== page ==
You’ll need to track how it’s going over time. Clear metrics to assess brand objectives are the key here.  But markets evolve, so take a long-term view. Branding the M&A is crucial, but so is evaluating the brand strategy at regular intervals.

Now You Get To Name It

You’ll notice this is not the first step. Your market and customer research will tell you which brand name is most appropriate and meaningful, and what should stay or go. Typically, the approach looks like one of these:

  • Transitioning to an acquiring company’s brand name.
  • Retaining original brand names.
  • Dual-Branding – where the two brand names are combined.

The Merger of Price Waterhouse and Coopers & Lybrand created PriceWaterhouseCoopers, and later to a shortened version, PwC . While PricewaterhouseCoopers remains the full legal name of the global organization, the new name and logo were designed to be “easier to use and better suited to digital and online use.” And the name was easier to apply to non-English speaking countries. The goal: strengthening and modernizing how the name represented a worldwide network to clients. Eventually, even DaimlerChrysler maintained customer-facing brands (Mercedes-Benz, Chrysler, Jeep and Dodge) as separate entities to appeal to different segments.

Tell Your Story – Eliminate the Confusion

You’ll need to tell the story. And unifying the message of two former brands is not easy. All too often, post-merger messages focus on how great the merger is for the company (particularly investors), but say only vague things to consumers who want specifics. Meaningful and relevant messages, designed to avoid brand confusion are best. And what worked in the past (with positioning and messages) might not resonate with the audiences you’ve inherited.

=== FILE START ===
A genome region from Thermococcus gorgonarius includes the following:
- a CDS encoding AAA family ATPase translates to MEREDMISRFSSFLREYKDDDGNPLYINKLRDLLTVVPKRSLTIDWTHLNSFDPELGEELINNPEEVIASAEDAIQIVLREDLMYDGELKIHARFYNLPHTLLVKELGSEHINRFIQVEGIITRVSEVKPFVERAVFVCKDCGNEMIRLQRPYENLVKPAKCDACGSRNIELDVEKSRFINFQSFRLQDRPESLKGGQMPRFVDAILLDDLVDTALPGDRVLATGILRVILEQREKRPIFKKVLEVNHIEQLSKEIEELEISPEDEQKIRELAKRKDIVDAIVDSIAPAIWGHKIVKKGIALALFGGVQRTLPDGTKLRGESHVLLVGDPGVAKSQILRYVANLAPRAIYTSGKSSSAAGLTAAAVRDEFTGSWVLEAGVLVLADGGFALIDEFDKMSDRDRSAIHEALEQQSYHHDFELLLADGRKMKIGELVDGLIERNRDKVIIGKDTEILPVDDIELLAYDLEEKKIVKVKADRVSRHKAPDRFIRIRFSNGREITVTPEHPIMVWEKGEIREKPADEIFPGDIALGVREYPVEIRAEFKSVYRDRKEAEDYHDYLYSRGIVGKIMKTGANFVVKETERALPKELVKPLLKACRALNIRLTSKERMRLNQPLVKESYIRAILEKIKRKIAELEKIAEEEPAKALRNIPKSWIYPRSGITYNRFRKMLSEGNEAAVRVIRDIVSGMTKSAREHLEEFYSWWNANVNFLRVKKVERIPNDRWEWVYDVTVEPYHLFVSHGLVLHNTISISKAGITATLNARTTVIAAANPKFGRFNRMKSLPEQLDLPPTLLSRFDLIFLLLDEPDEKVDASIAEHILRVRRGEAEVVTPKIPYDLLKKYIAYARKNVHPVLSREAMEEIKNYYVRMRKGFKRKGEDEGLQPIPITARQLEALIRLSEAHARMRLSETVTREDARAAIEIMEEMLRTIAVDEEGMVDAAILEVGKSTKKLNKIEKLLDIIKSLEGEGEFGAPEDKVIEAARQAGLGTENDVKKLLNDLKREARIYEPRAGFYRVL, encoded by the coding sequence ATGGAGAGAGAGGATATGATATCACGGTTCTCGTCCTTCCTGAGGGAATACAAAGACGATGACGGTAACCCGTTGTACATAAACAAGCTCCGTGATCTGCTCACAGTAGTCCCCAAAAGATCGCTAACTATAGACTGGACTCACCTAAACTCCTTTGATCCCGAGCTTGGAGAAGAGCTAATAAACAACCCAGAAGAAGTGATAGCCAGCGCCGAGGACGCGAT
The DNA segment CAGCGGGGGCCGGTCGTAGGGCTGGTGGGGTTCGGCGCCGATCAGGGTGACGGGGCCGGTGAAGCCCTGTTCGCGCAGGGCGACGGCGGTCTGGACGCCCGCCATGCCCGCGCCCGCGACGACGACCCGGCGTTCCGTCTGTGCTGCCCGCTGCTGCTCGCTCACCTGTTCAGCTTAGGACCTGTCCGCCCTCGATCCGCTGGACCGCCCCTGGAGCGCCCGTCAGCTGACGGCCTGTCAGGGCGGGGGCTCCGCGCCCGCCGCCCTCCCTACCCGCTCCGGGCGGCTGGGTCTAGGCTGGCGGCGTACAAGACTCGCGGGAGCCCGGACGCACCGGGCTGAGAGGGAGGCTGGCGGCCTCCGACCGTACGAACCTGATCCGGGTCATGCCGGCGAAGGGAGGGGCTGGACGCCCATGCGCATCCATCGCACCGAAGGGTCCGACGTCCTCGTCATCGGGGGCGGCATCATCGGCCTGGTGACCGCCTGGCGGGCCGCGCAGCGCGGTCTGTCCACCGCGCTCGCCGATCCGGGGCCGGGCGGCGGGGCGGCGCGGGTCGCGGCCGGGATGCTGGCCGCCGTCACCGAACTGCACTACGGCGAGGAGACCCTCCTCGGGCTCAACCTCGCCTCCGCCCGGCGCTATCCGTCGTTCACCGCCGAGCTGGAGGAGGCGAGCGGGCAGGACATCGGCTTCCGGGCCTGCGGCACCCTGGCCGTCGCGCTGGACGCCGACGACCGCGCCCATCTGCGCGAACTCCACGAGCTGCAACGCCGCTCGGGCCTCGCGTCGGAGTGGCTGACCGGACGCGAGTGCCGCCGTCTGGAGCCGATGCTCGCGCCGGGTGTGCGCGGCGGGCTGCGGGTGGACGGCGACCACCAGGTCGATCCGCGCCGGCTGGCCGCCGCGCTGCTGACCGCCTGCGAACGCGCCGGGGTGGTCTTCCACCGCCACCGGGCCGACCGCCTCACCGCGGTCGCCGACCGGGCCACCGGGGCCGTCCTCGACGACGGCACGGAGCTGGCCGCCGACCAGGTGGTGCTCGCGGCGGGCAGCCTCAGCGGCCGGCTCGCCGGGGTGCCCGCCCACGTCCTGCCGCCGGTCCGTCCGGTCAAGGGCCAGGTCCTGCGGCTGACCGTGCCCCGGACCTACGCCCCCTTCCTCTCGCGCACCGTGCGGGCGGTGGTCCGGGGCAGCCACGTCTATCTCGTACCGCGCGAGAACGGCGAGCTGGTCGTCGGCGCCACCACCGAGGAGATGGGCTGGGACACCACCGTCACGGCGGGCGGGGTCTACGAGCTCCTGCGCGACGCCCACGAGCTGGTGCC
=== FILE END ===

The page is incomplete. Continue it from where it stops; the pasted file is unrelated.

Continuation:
Initially, emphasize the internal audience – your employees. They are ultimately the best brand ambassadors and their enthusiasm, if harnessed, can ensure information about your brand extends outwards.

There are some important audiences to connect with including prospects, existing customers, vendors, and referral sources. The reach of communications and the revisions required will extend to websites, press releases, customer communications (product/service profiles, announcement letters), partner communications, and social media.

As for tools, it’s crucial for any marketing manager to think carefully about how to communicate in a believable way.  A whiteboard video is an efficient, effective way to share information with a personal touch using visuals.

Final Considerations

Mergers, and the brand stories around them, are not always successful ones. If you find yourself and your company in merger territory, you’ll want to tread carefully. Failing to carefully study and then plan your way, risks your brand’s reputation, or that of the brand you’ve just spent months (maybe even years!) acquiring. Ideally, you’ll establish a plan that ensures survival of valuable brands and realizes the aims that your merger intended.

Don’t overlook the many layers of building a unified presence and messaging across channels, internally and externally. A partner with experience in helping brands travel the merger or acquisition road can smooth the transition. ProformaSI can help.

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Sources:

http://iveybusinessjournal.com/topics/strategy/merging-brands-designing-the-post-ma-portfolio-2#.U1GG_VeTJqA

http://hbr.org/2013/09/first-make-it-work-then-rebrand-it/ar/1             

http://sloanreview.mit.edu/article/speaking-in-tongues/

http://knowledge.insead.edu/strategy/want-a-successful-merger-877